Monday, December 26, 2016

Ethics, Marcus Aurelius, Harvard and Success

I believe courtesy is the doorway to ethics.  I used Marcus Aurelius to empathize courtesy to my son.  In the opening of his book, the Roman Emperor Aurelius wrote, "Courtesy and serenity of temper I first learnt to know from  my grandfather Versus." (Translation by Maxwell Staniforth, the best of all the translations.)  I pointed out to my son when we studied the Meditations of Marcus Aurelius that this was the emperor of the Roman Empire, a wealthy and powerful man, a general who waged war, and his first thought expressed in his book was about courtesy.  So the next time you hold a door open for someone and say, "after you," you can remember that courtesy was important to one of the most famous of the Roman Emperors.

Some of my Christian friends will undoubtedly wonder why I used anything other than the Bible to teach ethics to my son.  There are many people in this world who are not Christians and we need some common reference points to navigate through the seas of moral challengers we all face.  The Meditations of Marcus Aurelius are well known and widely respected.

There are a number of people in Plano who wish their children to be successful in life.  Some Plano parents hope their children get admitted to the major Ivies (Harvard, Princeton and Yale).  Everyone who hopes their child can go to Harvard should give their child the best education possible before their child goes to Harvard, and this includes the best possible moral education.  If you want your child to go to Harvard you might read this book:  Privilege: Harvard and the Education of the Ruling Class by Ross Gregory Douthat.  You can see in this book that Harvard provides a poor undergraduate education.  Harvard is all about connections.  Remember Steve Ballmer became president of Microsoft because he played poker with Bill Gates at Harvard.  I suspect that Harvard provides a fine education in mathematics and the hard sciences and that their weakness is in the liberal arts.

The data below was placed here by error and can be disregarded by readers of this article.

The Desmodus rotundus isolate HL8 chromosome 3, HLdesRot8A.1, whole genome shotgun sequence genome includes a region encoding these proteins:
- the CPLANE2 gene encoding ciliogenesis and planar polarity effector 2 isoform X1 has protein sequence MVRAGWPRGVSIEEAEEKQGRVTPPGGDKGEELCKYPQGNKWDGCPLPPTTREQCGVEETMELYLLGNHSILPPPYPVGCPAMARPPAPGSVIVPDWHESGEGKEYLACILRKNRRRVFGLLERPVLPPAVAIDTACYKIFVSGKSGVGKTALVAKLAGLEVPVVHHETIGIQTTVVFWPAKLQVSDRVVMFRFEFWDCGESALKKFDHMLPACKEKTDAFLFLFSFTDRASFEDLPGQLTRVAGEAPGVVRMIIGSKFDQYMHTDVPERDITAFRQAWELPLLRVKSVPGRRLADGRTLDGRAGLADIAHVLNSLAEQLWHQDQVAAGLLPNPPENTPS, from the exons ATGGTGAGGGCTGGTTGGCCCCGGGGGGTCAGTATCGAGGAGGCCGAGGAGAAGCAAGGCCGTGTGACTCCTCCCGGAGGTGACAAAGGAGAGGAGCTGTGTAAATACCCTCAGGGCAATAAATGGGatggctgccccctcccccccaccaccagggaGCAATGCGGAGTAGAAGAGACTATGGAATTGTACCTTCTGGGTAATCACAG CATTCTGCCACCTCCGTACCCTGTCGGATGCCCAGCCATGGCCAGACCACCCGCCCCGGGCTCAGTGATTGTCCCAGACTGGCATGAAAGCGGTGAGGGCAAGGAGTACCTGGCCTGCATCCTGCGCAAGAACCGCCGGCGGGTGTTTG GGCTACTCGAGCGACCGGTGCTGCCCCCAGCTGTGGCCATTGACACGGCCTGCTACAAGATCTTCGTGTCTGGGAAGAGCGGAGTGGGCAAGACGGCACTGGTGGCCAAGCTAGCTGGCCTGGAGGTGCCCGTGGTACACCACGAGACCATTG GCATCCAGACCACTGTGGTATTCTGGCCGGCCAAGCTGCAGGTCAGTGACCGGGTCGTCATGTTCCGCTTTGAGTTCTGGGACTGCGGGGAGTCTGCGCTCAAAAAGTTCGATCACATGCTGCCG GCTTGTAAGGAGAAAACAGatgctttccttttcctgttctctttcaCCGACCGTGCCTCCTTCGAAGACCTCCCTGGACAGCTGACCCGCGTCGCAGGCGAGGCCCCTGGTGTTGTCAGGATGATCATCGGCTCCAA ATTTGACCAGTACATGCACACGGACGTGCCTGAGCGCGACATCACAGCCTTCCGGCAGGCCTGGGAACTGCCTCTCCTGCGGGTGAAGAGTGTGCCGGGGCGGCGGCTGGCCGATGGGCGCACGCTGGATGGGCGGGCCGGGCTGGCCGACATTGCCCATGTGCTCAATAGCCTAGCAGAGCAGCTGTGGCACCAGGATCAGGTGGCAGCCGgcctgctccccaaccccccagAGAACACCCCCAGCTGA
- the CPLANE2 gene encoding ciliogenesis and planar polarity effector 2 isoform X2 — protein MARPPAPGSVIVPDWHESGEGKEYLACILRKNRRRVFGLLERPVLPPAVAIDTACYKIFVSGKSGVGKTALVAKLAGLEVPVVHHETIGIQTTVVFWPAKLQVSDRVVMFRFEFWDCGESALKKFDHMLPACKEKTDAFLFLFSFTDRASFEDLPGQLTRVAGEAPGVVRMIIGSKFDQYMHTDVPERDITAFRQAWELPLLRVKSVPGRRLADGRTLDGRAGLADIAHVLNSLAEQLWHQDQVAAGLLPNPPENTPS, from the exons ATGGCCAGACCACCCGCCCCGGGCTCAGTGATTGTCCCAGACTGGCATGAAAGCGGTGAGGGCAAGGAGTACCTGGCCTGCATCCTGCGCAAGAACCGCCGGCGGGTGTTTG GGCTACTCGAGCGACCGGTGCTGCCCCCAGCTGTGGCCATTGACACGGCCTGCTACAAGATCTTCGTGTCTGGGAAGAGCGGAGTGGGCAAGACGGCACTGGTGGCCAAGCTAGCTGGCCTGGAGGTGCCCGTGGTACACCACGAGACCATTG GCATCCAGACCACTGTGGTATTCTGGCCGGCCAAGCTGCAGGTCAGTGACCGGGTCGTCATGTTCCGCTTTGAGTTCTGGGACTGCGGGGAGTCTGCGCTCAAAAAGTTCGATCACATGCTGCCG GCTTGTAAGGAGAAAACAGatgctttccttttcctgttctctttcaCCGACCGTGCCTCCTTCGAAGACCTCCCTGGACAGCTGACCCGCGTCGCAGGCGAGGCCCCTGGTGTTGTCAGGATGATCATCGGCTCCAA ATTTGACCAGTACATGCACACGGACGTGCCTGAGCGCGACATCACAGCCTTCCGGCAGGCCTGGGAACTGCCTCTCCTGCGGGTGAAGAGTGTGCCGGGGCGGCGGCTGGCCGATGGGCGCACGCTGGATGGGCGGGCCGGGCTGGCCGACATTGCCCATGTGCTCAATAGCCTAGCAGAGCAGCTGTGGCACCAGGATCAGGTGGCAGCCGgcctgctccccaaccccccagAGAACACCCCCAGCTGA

What good is success if it lands you in jail?  There are so many successful people who end up in trouble with the law that Harvard Business School professor Eugene Soltes has written a book on the topic:  Why They Do It: Inside the Mind of the White-Collar Criminal.  I highly recommend a review of the book in the Wall Street Journal:  The Psychopath in the C-Suite by Philip Delves Broughton (Dec. 14, 2016).  Here is a snippet from this book review:

Mr. Soltes tells the story of Computer Associates, a once-mighty software company. In 2004, the SEC charged its chief executive, global head of sales and general counsel with misrepresenting their revenues to meet Wall Street’s earnings estimates. (The CEO, Sanjay Kumar, was sentenced to 12 years in prison.) Their crime was to pre-print the dates on customer contracts in order to book revenue in one quarter even though a sale was actually closed in the next.

It is important for our children to know that breaking accounting or SEC rules can land them in prison.  Hopefully, a good moral education can strengthen our children's resolve to do what is right and avoid the lure of getting ahead by cutting corners.  Avoiding doing wrong has to be instinctive.  One has to avoid even considering cheating.  (I won't get started on cheating in high school.)

Will your children, looking back on a happy and successful life, say like Marcus Aurelius that from their parents or grandparents they first learned courtesy?  They learned a moral life that steered them safely through the storms of life?

Your friend and neighbor,

PS: If you read and like the Meditations of Marcus Aurelius and want another book on Stoicism,
I recommend On Duties by Marcus Tullius Cicero (Author), E. M. Atkins (Editor), M. T. Griffin (Translator).  I found it an amazing book on ethics.  You might hear about the Enchiridion of Epictetus.  I don't care for the the Enchiridion, but I do recommend this exposition on it:  Courage Under Fire: Testing Epictetus's Doctrines in a Laboratory of Human Behavior by James B. Stockdale.  Admiral Stockdale won the Medal of Honor and was the Vice-Presidential candidate for Ross Perot's run for the Presidency.  If you are looking for non-Christian literature on ethics, I prefer Confucianism to Stoicism. I wrote a book on Confucianism:  Achieve Lasting Happiness: Timeless Secrets to Transform Your Life.  I believe Confucianism is more positive and encouraging than Stoicism.
Here is an article on the Translations of the Meditations of Marcus Aurelius (  There are a number of translations available